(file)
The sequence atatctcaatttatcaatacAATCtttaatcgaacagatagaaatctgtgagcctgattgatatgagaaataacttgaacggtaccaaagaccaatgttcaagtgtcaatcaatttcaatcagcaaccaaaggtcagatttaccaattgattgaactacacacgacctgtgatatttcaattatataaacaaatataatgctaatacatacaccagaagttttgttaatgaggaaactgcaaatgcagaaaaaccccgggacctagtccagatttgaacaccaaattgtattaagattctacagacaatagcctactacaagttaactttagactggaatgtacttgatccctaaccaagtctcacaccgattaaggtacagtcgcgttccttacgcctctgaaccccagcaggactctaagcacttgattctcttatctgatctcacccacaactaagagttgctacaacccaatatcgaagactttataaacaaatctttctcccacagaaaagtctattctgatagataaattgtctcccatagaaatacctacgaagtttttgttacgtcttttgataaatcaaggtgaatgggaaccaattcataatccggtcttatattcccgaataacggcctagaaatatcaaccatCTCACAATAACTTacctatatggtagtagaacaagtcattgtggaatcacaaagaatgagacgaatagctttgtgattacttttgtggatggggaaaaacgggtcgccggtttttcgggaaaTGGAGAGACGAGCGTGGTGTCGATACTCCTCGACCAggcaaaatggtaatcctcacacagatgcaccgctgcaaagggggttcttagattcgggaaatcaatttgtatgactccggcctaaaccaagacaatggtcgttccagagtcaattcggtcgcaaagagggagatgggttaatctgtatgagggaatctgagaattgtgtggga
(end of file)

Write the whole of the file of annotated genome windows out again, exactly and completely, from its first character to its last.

The sequence atatctcaatttatcaatacAATCtttaatcgaacagatagaaatctgtgagcctgattgatatgagaaataacttgaacggtaccaaagaccaatgttcaagtgtcaatcaatttcaatcagcaaccaaaggtcagatttaccaattgattgaactacacacgacctgtgatatttcaattatataaacaaatataatgctaatacatacaccagaagttttgttaatgaggaaactgcaaatgcagaaaaaccccgggacctagtccagatttgaacaccaaattgtattaagattctacagacaatagcctactacaagttaactttagactggaatgtacttgatccctaaccaagtctcacaccgattaaggtacagtcgcgttccttacgcctctgaaccccagcaggactctaagcacttgattctcttatctgatctcacccacaactaagagttgctacaacccaatatcgaagactttataaacaaatctttctcccacagaaaagtctattctgatagataaattgtctcccatagaaatacctacgaagtttttgttacgtcttttgataaatcaaggtgaatgggaaccaattcataatccggtcttatattcccgaataacggcctagaaatatcaaccatCTCACAATAACTTacctatatggtagtagaacaagtcattgtggaatcacaaagaatgagacgaatagctttgtgattacttttgtggatggggaaaaacgggtcgccggtttttcgggaaaTGGAGAGACGAGCGTGGTGTCGATACTCCTCGACCAggcaaaatggtaatcctcacacagatgcaccgctgcaaagggggttcttagattcgggaaatcaatttgtatgactccggcctaaaccaagacaatggtcgttccagagtcaattcggtcgcaaagagggagatgggttaatctgtatgagggaatctgagaattgtgtggga